Huye District residents are expecting bumper harvests of coffee following a coffee extension programme in the district.
The move, which seeks to increase areas covered by coffee in the district, is expected to help generate more revenue for farmers, increase productivity, raise household income as well as quality of local coffee, among others
Huye is one of the major producers of coffee in the country and is mainly known for the Maraba coffee brand which recently penetrated the international specialty coffee market.
The Maraba coffee extension programme targets to grow coffee on at least 2,100 hectares–with hope that the investment will help boost both quality and quantity of coffee produce.
The four-year programme, which started two years ago, focuses on extending coffee plantations, mainly in the areas of Maraba, Simbi and Kigoma.
So far, over 1,550 hectares have been planted and the remaining area will be planted next fiscal year, according to Huye District mayor Kayiranga Muzuka Eugene.
Farmers are expecting the first harvest in the first months of the extension programme.
The programme will benefit mainly members of Abahuzamugambi ba Kawa ya Maraba, a cooperative of over 1,450 coffee growers in Huye and the architects of the Maraba specialty coffee brand.
It is projected that increasing production will also benefit the more than 11 coffee washing stations operating in the district.
Farmers believe the investment will boost production, address the growing demand for coffee and help increase their income.
“More plantations mean more production and more money,” says Theophile Biziyaremye, the representative of Abahuzamugambi ba Maraba cooperative.
“It is a promising investment and we believe it will further transform our lives. We are targeting increased quantity and improved quality,” mayor Muzuka says.
“We are extending the coffee plantation and at the same time making sure that the quality remains competitive,” he adds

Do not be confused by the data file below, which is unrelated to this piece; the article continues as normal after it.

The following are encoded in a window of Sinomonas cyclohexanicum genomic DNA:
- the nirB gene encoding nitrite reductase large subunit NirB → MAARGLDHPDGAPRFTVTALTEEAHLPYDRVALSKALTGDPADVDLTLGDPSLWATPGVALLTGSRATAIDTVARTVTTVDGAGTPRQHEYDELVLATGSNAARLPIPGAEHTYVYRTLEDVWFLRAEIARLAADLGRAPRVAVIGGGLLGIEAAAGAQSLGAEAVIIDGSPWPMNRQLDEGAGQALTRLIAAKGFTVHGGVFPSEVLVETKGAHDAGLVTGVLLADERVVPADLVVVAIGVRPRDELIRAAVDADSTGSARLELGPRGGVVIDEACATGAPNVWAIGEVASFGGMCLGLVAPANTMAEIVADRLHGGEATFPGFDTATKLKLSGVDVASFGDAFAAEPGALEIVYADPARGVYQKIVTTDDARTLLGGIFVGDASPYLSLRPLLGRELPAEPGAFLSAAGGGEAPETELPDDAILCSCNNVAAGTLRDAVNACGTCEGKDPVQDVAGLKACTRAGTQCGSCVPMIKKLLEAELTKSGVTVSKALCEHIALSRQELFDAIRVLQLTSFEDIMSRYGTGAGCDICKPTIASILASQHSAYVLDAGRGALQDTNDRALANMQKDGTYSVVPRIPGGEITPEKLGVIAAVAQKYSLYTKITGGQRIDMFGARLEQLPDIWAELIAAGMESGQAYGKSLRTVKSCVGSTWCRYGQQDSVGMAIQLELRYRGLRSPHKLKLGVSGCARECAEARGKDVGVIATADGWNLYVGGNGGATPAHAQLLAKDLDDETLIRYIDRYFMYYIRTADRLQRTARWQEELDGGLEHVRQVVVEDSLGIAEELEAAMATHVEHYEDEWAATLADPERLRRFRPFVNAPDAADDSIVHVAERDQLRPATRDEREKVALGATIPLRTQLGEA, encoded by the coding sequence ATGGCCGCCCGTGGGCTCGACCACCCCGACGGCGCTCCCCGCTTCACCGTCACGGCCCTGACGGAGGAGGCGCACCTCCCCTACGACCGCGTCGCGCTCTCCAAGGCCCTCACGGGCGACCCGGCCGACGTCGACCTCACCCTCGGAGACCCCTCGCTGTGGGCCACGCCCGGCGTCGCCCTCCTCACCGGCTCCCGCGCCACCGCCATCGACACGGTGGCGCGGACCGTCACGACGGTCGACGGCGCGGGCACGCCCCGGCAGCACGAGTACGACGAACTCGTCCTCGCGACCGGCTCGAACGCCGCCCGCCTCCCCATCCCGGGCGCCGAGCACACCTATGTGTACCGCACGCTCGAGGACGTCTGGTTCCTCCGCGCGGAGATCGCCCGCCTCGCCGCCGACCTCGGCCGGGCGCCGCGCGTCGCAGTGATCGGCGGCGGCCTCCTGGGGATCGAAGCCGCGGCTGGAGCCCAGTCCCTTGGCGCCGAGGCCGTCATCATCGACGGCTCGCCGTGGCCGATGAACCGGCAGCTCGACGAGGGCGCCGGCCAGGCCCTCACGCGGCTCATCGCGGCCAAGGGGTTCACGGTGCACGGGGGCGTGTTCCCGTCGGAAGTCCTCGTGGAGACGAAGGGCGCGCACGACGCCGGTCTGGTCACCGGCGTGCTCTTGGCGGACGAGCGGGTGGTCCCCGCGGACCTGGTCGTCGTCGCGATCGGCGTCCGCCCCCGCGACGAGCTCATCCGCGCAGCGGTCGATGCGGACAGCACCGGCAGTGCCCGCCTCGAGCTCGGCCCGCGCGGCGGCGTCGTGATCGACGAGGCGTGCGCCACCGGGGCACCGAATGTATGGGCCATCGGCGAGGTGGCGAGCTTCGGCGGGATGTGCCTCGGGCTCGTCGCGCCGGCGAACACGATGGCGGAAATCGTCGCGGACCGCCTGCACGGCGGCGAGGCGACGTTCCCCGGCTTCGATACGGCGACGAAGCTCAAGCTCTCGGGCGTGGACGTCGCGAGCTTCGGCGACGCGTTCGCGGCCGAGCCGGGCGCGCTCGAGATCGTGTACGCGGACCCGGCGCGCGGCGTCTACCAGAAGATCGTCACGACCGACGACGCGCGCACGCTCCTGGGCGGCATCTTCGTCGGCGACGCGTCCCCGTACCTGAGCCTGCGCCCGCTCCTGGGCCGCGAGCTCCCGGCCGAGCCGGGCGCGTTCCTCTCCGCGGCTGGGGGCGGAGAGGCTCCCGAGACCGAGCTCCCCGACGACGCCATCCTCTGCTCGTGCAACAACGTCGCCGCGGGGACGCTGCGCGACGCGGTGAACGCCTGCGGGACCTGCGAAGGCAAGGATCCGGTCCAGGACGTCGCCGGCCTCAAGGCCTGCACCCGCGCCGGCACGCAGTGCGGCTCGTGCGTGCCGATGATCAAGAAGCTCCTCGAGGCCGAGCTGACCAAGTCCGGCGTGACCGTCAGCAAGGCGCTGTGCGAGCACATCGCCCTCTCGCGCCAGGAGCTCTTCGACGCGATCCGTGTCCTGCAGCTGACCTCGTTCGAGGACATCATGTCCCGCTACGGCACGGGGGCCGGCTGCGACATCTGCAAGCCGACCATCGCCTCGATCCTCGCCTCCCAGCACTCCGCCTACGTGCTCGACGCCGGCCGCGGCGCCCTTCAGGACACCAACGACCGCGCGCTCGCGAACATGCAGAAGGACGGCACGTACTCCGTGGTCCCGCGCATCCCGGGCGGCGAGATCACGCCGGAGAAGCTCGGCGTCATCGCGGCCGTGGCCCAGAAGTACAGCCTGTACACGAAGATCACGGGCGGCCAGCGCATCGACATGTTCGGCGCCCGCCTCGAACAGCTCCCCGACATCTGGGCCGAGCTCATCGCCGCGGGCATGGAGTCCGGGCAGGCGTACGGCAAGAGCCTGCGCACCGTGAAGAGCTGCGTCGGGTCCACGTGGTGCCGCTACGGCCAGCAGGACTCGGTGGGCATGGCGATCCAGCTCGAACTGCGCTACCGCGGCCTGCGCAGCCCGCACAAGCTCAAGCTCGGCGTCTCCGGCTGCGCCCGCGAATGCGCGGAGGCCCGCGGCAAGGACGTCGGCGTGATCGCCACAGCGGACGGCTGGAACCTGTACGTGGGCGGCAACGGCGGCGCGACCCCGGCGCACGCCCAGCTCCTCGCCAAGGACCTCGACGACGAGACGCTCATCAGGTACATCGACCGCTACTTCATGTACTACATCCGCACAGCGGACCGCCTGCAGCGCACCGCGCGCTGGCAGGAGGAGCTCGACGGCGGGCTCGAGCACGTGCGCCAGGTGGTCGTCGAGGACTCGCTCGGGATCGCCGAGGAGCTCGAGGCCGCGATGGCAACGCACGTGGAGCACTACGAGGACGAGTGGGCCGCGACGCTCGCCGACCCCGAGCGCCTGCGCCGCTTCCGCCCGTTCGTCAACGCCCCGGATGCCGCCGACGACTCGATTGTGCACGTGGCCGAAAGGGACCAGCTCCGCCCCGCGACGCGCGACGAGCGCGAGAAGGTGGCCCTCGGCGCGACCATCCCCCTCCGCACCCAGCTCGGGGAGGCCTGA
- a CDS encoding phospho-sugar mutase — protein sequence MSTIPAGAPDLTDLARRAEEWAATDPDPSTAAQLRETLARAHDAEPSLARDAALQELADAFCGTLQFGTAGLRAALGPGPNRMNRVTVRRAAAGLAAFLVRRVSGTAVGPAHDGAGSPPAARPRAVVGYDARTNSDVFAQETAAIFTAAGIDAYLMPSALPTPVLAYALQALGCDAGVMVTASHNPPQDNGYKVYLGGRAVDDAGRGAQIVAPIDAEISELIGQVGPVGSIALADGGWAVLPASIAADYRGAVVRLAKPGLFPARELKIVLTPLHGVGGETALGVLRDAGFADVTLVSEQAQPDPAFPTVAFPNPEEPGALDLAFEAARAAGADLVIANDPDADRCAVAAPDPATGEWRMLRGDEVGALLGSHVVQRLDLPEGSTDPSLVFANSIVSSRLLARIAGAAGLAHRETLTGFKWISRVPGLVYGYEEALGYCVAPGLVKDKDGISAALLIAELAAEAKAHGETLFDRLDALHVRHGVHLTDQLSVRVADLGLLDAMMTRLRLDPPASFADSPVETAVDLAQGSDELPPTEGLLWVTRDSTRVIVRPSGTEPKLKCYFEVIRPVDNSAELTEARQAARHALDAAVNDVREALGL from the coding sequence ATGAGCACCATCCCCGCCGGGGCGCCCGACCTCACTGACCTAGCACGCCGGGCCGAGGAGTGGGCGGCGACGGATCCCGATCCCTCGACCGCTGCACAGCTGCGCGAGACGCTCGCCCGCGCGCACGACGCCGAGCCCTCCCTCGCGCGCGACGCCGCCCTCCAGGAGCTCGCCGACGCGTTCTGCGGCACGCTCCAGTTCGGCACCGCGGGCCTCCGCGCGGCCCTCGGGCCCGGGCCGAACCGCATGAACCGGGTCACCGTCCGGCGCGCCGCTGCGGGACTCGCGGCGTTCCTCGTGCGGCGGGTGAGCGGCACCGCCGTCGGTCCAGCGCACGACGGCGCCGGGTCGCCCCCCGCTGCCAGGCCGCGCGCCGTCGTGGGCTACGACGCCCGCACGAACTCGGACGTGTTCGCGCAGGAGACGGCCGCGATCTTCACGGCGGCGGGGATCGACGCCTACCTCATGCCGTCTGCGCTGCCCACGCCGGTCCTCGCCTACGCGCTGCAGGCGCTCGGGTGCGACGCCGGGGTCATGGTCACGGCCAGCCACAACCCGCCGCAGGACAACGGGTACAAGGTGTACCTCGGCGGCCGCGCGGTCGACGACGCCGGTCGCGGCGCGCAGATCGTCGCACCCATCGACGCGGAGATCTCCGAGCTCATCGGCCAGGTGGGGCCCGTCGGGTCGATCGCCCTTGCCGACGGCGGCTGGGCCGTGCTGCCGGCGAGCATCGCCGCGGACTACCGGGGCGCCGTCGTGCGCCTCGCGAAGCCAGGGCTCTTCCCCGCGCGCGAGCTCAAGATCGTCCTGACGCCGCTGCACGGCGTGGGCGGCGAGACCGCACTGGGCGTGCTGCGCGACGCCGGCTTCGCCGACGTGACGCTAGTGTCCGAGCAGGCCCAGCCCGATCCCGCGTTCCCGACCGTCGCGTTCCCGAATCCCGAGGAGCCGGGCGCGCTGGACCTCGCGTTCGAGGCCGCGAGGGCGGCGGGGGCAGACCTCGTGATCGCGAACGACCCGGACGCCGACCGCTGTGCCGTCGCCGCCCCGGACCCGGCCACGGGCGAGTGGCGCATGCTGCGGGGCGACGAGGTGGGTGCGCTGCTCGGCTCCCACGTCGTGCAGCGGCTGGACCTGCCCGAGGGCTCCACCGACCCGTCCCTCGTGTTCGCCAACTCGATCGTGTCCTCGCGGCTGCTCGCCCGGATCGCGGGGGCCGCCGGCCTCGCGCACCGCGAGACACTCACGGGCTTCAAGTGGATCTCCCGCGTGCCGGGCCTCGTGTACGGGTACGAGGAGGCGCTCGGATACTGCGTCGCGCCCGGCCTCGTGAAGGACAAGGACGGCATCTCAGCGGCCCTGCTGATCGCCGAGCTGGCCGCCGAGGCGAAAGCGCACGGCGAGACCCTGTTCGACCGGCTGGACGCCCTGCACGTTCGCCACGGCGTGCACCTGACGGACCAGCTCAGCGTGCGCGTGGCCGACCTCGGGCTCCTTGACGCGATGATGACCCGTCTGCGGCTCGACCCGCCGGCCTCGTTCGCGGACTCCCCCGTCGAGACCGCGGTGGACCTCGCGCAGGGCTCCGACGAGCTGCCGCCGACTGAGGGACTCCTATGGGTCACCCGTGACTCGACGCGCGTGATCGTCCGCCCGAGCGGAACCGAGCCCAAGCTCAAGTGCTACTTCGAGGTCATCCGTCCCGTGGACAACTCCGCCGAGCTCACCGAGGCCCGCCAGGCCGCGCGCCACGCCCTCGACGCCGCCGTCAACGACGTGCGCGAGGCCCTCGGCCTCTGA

Focus on quality
There have been criticisms that the Maraba coffee might be losing its quality and place on the local and international market.
But both farmers and authorities believe the perceived decline is a result of increased competition and improved practices from other coffee producers.
“The quality has never gone down,” mayor Muzuka says.
“It is possible that more quality coffee brands have emerged and that farmers elsewhere in the country have adopted best coffee handling practices,” he adds.
Farmers also remain positive over the quality of their coffee.
“The quality of our coffee has never declined,” says Bizumuremyi.
“The feedback we are getting from our clients remains overwhelmingly positive. Our coffee has always been ranked as the best coffee in the annual Cup of Excellence,” Bizumuremyi said.
The Rwanda Cup of Excellence, the most esteemed international award given to top quality coffee brands in the country, selects the very best coffee produced annually.
The winning brand is chosen by a group of national and international agriculture experts.
To ensure that the quality of coffee remains good, farmers are being encouraged to adopt best farming practices during the growing and handling of their produce.
They include the use of quality seeds, fertilisers, pest control methods and proper handling of mature coffee beans at washing stations, among others.
“We want to reclaim our top position as producers of the best speciality coffee,” Muzuka notes.
“Continuous improvement in quality and quantity will bring in more revenue and help improve living conditions of our people.”